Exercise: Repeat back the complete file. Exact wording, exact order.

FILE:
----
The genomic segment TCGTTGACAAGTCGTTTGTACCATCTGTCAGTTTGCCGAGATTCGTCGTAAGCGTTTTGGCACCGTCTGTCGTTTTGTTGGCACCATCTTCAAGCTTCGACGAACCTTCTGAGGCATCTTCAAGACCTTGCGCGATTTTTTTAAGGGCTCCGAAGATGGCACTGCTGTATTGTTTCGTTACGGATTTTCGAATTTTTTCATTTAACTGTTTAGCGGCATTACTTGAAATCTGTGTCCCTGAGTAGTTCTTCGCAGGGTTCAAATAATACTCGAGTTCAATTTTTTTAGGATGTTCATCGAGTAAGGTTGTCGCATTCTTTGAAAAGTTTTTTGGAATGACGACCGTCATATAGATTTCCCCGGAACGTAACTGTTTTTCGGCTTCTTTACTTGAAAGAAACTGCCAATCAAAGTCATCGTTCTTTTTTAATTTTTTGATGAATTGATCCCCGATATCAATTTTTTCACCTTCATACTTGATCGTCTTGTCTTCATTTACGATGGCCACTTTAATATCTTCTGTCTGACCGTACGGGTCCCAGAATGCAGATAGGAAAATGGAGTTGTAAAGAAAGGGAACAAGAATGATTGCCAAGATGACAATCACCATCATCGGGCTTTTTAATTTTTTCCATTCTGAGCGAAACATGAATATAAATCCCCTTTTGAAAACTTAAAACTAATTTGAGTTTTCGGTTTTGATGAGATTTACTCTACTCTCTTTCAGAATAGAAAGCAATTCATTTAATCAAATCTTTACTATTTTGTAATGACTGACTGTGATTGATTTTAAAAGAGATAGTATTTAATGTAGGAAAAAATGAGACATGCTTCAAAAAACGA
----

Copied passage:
The genomic segment TCGTTGACAAGTCGTTTGTACCATCTGTCAGTTTGCCGAGATTCGTCGTAAGCGTTTTGGCACCGTCTGTCGTTTTGTTGGCACCATCTTCAAGCTTCGACGAACCTTCTGAGGCATCTTCAAGACCTTGCGCGATTTTTTTAAGGGCTCCGAAGATGGCACTGCTGTATTGTTTCGTTACGGATTTTCGAATTTTTTCATTTAACTGTTTAGCGGCATTACTTGAAATCTGTGTCCCTGAGTAGTTCTTCGCAGGGTTCAAATAATACTCGAGTTCAATTTTTTTAGGATGTTCATCGAGTAAGGTTGTCGCATTCTTTGAAAAGTTTTTTGGAATGACGACCGTCATATAGATTTCCCCGGAACGTAACTGTTTTTCGGCTTCTTTACTTGAAAGAAACTGCCAATCAAAGTCATCGTTCTTTTTTAATTTTTTGATGAATTGATCCCCGATATCAATTTTTTCACCTTCATACTTGATCGTCTTGTCTTCATTTACGATGGCCACTTTAATATCTTCTGTCTGACCGTACGGGTCCCAGAATGCAGATAGGAAAATGGAGTTGTAAAGAAAGGGAACAAGAATGATTGCCAAGATGACAATCACCATCATCGGGCTTTTTAATTTTTTCCATTCTGAGCGAAACATGAATATAAATCCCCTTTTGAAAACTTAAAACTAATTTGAGTTTTCGGTTTTGATGAGATTTACTCTACTCTCTTTCAGAATAGAAAGCAATTCATTTAATCAAATCTTTACTATTTTGTAATGACTGACTGTGATTGATTTTAAAAGAGATAGTATTTAATGTAGGAAAAAATGAGACATGCTTCAAAAAACGA